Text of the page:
Stephen Daisley

Donald Trump has kept his promise to Israel – and I was wrong to doubt him

Donald Trump has kept his promise to Israel – and I was wrong to doubt him
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When Donald Trump pledged to move the US embassy in Israel from Tel Aviv to Jerusalem, I was sceptical. Too many presidents had given then broken their word; Trump, before he ran for the White House, was lukewarm on Israel.

When President Trump issued a proclamation recognising Jerusalem as the capital of Israel, I was still sceptical. Why would Trump the America-Firster deliver a neoconservative’s dream?

Well, aren’t I just Wrongy McWrongface, Mayor of Wrongtown?

Today, Benjamin Netanyahu spoke before an ebullient crowd at the dedication ceremony for the new US embassy in Jerusalem, Israel. ‘Jerusalem, Israel’. That’s how they referred to it throughout. No more mush about an ‘international city’. We are living in nationalist times and cities must have walls and the Israelis got there first. US ambassador David Friedman was first to use the phrase and the room erupted. A standing ovation for a comma. It doesn’t get much better than that.

The ceremony itself was a slightly schizophrenic festival of the solemn and the tacky. A musical accompaniment opened proceedings with Hallelujah. Not a songful rendition of Psalm 150 but the Leonard Cohen hit, as covered by Jeff Buckley and played on loop by maudlin teenagers and entry-level guitar students the world over. The event closed, bizarrely, with Od Yavo Shalom Aleinu, anthem of the tambourine-banging Left. It’s the kind of playlist you get if you YouTube ‘Israel songs’ and let autoplay be your guide. The only thing missing was Netta Barzilai doing her chicken wing thing.

Sober benedictions and tributes to Holocaust survivors anchored the speeches briefly but the audience, dotted with scarlet MAGA hats, was too drunk on the moment. They applauded Trump's name raucously and UN ambassador Nikki Haley's too. They whooped for David Friedman, who was happy the embassy had been moved to Jerusalem; John Bolton, who thinks the embassy should have been moved to Jerusalem years ago; and Pastor John Hagee, who thinks the embassy should be moved to Hebron. Ivanka was there to unveil the seal and, Baruch Hashem, someone had talked Daddy out of Mar-a-Lago branding.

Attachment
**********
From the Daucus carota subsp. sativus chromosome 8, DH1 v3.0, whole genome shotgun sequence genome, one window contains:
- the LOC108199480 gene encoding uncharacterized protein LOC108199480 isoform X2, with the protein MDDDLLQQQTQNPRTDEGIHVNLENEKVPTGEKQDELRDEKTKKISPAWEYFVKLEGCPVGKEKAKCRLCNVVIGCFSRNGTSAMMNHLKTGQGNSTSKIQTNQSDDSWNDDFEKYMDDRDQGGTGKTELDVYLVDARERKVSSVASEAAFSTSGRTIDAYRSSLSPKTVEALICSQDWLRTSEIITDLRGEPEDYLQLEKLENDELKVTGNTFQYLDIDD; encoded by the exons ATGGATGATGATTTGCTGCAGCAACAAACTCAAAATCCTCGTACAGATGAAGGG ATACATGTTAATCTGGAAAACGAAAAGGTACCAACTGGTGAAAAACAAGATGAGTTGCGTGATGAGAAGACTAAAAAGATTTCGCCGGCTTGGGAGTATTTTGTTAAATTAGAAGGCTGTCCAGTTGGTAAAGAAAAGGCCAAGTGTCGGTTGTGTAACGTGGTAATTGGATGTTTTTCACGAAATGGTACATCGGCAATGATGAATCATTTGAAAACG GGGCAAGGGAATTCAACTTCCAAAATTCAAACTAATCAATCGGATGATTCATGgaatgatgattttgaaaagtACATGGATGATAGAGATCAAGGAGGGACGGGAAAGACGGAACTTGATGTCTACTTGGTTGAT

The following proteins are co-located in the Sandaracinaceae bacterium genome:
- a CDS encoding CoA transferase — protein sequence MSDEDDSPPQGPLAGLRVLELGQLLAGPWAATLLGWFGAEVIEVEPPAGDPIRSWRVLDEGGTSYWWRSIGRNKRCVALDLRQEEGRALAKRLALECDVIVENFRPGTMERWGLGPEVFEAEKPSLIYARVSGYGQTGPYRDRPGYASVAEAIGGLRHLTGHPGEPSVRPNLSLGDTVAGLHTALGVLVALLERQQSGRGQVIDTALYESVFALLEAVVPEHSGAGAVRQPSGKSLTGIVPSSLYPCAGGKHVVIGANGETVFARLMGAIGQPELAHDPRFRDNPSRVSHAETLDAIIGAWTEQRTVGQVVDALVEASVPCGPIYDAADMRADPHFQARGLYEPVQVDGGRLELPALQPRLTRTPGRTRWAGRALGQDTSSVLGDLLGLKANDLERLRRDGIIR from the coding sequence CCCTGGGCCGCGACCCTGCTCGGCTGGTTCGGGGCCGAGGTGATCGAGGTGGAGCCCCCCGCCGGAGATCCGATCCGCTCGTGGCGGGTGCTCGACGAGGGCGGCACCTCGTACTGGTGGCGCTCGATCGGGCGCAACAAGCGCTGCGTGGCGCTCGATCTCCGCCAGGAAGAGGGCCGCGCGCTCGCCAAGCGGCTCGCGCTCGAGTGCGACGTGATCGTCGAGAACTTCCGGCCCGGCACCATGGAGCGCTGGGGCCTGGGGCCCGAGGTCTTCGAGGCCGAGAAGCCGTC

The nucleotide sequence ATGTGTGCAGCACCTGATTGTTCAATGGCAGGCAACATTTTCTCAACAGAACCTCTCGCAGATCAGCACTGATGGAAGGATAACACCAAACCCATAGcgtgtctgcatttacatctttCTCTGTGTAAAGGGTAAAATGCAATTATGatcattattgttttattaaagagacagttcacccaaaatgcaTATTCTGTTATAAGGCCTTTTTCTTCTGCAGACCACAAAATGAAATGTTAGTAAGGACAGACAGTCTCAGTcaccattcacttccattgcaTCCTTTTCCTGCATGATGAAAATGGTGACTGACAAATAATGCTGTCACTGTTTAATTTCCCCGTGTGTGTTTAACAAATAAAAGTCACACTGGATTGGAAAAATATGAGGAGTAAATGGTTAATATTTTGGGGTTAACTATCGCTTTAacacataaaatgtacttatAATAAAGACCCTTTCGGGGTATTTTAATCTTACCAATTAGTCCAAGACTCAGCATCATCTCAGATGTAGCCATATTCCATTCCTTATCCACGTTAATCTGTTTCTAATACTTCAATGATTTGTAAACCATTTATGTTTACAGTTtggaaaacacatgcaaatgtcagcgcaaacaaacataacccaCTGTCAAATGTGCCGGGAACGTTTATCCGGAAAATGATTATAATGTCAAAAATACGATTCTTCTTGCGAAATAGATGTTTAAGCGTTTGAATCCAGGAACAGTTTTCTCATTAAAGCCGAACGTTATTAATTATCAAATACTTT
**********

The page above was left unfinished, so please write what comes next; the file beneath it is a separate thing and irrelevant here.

Yes, I'm bitter because I was wrong. Trump kept his promise. He upheld US law and did right by Israel. Hillary wouldn't have moved the embassy. (The less Hillary has to do with embassies, the lower the body count.) Still, a note of caution: Both Trump, who appeared via video link, and Jared Kushner, who was there in person, stressed the maintenance of the status quo on ‘the Temple Mount, also known as Haram al-Sharif’. Fair enough; Israel wants the status quo too but the consistent qualification of the Temple Mount with its Arabic name, the Noble Sanctuary, was noticeable. As were the paeans to the President's beneficence to Israel. Trump had done great things for them, whereof they ought to be glad. The underlying message: You owe us. When and however Trump decides to call in that favour, it will be near impossible for Netanyahu to say no.

Enough churlishness, though. For Never-Trump Zionists like me, this was an awkward day. The Democrats and the respectable Republicans that we put our faith in mouthed the promises and sang the songs but on the status of Jerusalem, the embassy, the Iran deal, cutting funding to UNRWA, and defending Israel at Turtle Bay, Trump has supported the Jewish state in words and deeds. There is still plenty of time for him to live down to my expectations. Perhaps he will bounce Israel into a terrible compromise. Perhaps he won't try to bounce it at all, and let Netanyahu's moral torpor drift on for a few years more, depriving Israel of peace, security and borders.

Seventy years ago today, David Ben-Gurion declared Israel's independence and 11 minutes later Harry Truman made the US the first country in the world to recognise what David Friedman correctly terms 'the reborn state of Israel'. At its heart is Jerusalem -- of gold and iron, of secular and sacred, of Israel ancient and modern. Donald Trump forgot not Jerusalem. It might make my tongue cleave to the roof of my mouth to say it but, on Israel and Israel alone, I am glad he is president.